Maintaining Oral and Dental Health in the Elderly
Maintaining good oral and dental health can get more and more complicated as your loved one ages. At the same time, it becomes more and more important, and caregivers must assume more responsibility. It should not be neglected, because oral health is necessary for good overall health.
At first, regular trips to the dentist and simple reminders to brush twice a day and to floss daily might suffice. Other tips include drinking tap water that contains fluoride and making smart choices about diet. As dementia or other diseases such as arthritis, Parkinson’s, and movement problems progress, it becomes more difficult physically and mentally for an elderly person to take care of their mouth and teeth on their own. Tasks that were once simple to do become challenging or impossible, and help from a caregiver is required.
Several lifestyle changes also can make it more difficult to keep teeth healthy. As the number of medications increase, so can the side-effect of dry mouth, which can be damaging to tooth enamel. Teeth can become less sensitive to pain, making it more difficult for the elderly person to detect cavities and other mouth problems. When you’re caring for someone with a number of health problems, it’s easy to overlook oral health. This can be dangerous, because bacteria from the mouth can be inhaled into the lungs and cause pneumonia.
Medications, Dry Mouth and Cavities
As we age, we become more cavity prone. A frequent cause of cavities in older adults is dry mouth. Dry mouth is not a given in aging. However, it can be a side-effect for more than 500 medications, including those for allergies or asthma, high blood pressure, high cholesterol, pain, anxiety or depression, Parkinson’s and Alzheimer’s. Tell the dentist about any medications your loved one is taking. These are some common recommendations dentists make to help relieve dry mouth and prevent cavities:
- Consult with a physician on whether to change a medication or dosage.
- Drink more water. Have water nearby, and don’t wait until you’re thirsty to drink. (The elderly may have trouble recognizing that they are thirsty.) Your mouth needs constant lubrication.
- Use sugar-free gum or lozenges to stimulate saliva production.
- Get a humidifier to help keep moisture in the air.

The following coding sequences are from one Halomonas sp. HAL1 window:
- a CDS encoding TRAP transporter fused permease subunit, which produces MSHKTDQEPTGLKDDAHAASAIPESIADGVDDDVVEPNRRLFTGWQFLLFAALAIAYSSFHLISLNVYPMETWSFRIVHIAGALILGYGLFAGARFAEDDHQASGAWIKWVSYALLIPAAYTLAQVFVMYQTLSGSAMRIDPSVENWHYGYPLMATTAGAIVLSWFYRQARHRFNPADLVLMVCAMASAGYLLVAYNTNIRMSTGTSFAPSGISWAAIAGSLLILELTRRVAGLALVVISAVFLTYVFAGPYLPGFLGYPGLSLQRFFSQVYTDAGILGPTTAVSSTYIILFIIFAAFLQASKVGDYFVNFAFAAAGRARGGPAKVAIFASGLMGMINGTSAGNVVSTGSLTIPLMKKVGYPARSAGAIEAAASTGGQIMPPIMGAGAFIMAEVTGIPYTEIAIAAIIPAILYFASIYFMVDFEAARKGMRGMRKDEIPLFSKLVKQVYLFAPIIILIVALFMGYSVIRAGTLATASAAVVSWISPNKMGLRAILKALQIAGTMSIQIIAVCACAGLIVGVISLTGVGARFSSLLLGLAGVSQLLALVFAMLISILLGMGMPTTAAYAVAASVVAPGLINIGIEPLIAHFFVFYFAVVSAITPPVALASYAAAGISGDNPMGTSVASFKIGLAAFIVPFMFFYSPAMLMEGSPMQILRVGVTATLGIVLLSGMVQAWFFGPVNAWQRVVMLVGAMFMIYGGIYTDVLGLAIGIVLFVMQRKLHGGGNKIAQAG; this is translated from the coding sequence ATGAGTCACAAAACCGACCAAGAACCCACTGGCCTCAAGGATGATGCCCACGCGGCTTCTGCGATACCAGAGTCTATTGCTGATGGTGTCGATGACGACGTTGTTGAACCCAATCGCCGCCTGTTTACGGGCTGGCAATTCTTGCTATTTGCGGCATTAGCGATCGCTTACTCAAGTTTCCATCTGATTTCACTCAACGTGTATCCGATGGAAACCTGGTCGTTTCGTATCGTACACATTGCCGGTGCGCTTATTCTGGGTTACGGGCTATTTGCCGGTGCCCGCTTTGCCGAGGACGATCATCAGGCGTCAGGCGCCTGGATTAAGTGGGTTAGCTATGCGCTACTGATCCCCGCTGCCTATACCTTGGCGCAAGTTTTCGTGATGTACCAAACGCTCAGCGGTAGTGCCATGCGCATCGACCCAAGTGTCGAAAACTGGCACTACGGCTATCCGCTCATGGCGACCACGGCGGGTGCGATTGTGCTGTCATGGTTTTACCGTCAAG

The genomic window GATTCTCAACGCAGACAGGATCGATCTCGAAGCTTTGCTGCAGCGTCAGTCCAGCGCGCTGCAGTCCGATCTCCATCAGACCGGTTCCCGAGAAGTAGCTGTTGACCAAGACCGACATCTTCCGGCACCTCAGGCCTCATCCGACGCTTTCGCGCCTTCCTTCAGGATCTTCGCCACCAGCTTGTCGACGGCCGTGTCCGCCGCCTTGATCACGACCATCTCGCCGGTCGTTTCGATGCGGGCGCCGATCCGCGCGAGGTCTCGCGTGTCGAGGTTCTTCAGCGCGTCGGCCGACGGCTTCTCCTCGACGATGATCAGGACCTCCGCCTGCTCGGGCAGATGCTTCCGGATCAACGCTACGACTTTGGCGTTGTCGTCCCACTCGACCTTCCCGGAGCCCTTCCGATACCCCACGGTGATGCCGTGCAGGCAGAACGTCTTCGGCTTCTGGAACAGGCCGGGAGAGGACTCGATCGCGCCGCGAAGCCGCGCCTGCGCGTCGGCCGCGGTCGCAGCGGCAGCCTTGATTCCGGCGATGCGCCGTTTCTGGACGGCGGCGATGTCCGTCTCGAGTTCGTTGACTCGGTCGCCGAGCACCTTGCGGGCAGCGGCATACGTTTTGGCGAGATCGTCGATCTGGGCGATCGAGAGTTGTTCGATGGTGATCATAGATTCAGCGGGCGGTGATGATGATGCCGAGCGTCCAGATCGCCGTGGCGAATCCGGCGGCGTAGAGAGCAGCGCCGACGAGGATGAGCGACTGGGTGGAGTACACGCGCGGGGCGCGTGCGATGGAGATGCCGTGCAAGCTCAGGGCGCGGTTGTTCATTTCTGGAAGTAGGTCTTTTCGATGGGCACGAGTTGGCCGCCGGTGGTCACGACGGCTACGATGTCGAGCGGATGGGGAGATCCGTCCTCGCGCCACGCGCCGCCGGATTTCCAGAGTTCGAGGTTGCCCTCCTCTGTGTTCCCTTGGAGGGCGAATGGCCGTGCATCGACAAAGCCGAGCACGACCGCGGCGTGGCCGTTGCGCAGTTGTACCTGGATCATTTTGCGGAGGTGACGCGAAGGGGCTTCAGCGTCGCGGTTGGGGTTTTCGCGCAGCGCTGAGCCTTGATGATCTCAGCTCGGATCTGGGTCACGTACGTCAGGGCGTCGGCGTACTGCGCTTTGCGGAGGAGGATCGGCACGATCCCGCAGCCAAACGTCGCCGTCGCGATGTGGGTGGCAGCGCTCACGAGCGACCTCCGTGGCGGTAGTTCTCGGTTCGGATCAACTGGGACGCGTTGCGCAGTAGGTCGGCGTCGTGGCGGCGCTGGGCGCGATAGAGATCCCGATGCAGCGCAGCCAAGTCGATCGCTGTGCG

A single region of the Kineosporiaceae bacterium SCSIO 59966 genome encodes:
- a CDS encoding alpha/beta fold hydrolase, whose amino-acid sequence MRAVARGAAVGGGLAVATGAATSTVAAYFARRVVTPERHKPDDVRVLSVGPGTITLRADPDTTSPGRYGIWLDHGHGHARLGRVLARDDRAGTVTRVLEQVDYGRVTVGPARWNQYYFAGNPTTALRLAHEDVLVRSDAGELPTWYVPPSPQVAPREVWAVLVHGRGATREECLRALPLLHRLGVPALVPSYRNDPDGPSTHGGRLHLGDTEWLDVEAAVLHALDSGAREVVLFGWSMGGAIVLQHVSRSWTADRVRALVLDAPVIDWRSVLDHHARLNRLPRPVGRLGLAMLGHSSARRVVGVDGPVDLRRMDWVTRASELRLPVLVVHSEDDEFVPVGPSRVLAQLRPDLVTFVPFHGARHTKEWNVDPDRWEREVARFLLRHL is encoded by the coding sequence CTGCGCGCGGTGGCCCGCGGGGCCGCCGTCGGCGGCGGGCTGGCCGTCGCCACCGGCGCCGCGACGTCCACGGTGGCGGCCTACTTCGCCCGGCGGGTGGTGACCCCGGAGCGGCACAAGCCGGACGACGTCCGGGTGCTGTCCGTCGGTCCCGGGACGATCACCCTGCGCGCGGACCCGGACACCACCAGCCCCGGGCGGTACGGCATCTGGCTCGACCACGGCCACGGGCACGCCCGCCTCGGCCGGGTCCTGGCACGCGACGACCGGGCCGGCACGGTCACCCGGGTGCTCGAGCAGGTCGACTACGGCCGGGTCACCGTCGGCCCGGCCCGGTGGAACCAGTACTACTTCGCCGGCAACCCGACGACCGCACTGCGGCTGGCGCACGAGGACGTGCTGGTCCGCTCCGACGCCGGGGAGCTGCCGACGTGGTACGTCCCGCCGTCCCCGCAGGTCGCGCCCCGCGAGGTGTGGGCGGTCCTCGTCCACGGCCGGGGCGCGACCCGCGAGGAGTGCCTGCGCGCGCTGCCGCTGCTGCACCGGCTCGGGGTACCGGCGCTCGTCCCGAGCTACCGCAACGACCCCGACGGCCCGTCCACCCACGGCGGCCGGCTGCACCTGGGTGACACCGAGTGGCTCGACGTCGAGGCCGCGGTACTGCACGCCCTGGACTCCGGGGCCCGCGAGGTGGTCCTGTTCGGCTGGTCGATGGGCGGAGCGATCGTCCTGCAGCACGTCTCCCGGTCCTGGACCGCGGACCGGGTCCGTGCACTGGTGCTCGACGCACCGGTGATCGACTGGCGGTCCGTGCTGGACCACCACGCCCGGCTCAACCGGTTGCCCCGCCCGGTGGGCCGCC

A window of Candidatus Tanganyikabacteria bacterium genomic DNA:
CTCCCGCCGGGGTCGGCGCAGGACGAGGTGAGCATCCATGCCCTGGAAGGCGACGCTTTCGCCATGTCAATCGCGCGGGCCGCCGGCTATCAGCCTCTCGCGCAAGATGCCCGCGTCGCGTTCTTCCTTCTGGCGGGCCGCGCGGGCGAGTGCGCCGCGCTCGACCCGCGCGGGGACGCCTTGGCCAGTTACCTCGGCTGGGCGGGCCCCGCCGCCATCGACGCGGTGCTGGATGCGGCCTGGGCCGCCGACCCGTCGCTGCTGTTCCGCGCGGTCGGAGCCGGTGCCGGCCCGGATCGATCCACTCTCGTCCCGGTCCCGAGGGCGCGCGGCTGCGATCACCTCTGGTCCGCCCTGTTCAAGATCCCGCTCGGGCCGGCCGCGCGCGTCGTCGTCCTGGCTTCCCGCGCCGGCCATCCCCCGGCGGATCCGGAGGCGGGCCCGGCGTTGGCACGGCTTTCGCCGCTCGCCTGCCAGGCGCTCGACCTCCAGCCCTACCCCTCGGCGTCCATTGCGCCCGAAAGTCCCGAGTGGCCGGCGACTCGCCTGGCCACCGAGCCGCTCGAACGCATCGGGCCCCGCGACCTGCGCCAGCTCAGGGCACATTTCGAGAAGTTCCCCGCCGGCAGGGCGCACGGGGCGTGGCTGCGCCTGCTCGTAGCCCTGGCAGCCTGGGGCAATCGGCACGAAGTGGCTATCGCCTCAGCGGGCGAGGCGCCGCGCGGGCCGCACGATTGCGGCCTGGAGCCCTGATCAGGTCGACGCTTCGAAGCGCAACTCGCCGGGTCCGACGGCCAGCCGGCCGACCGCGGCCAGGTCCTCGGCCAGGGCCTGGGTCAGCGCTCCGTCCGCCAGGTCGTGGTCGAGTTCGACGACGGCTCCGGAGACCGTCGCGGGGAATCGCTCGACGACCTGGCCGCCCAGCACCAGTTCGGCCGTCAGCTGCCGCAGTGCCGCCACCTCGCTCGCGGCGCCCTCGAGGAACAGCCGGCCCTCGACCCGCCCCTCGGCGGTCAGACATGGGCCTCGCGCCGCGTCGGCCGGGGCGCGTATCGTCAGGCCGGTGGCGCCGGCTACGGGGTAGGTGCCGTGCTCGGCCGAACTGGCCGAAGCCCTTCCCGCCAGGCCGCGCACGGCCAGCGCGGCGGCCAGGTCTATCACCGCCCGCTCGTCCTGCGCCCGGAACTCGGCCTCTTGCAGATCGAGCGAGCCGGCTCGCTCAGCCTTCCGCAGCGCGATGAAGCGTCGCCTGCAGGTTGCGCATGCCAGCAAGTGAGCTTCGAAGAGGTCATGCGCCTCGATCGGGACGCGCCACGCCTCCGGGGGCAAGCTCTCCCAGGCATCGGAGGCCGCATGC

- Avoid foods and beverages that irritate dry mouths, like coffee, alcohol, soft drinks, fruit juices.
- Ask the dentist about applying a fluoride gel or varnish to protect teeth from cavities.
Many elderly adults develop gum, or periodontal disease, caused by the bacteria in plaque. Gum disease can be painless until the advanced stages. If untreated, gums pull away from the teeth and form pockets where food particles and more plaque collect. Advanced gum disease will eventually destroy the gums, bone and ligaments that support teeth, leading to tooth loss. With regular dental visits, gum disease can be treated or prevented.
People with diabetes are twice as likely to develop gum disease. When blood sugars aren’t well controlled, it is harder to fight infections, including infections in the mouth and gums. Infected gums make it harder to control blood sugar. Oral health, blood sugar control and the ability to fight infections are closely related.
Dementia and Dental Care
In the early stages of dementia, focus on regular care and preventing the need for extensive procedures later on. During the middle and late stages of dementia, oral health becomes more challenging. The person may forget what to do with toothpaste or how to rinse, or may be resistant to help from others. Try these tips from the Alzheimer’s Association:
- Provide short, simple instructions. Explain dental care by breaking directions into steps. “Brush your teeth” by itself may be too vague. Instead, walk the person through the process. Say: “Hold your toothbrush.” “Put paste on the brush.” Then, “Brush your teeth.”
- Use a “watch me” technique. Hold a toothbrush and show the person how to brush his or her teeth. Or, put your hand over the person’s hand, gently guiding the brush. If the person is agitated or uncooperative, postpone brushing until later.
- Keep the teeth and mouth clean. Brush the person’s teeth at least twice a day, with the last brushing after the evening meal and any nighttime liquid medication. Gently place the toothbrush in the person’s mouth at a 45 degree angle so you massage gum tissue as you clean the teeth.
- Try different types of toothbrushes. You may find that a soft bristled children’s toothbrush works better than a hard bristled adult’s brush. Or that a long handled or angled brush is easier to use than a standard toothbrush. Experiment until you find the best choice. Be aware that electric dental appliances may confuse a person with Alzheimer’s.
If the person you are caring for wears dentures, check with the dentist for specific instructions as to their care. Be aware of any signs of mouth discomfort during mealtime. Refusing to eat or pained facial expressions while eating may indicate mouth pain or dentures that don’t fit properly.
This blog is not intended to be medical advice, only to make you aware of the importance of good oral and dental health in yourself and your loved ones. Always consult a dentist or oral specialist if you suspect problems or encounter difficulties with maintaining good oral hygiene.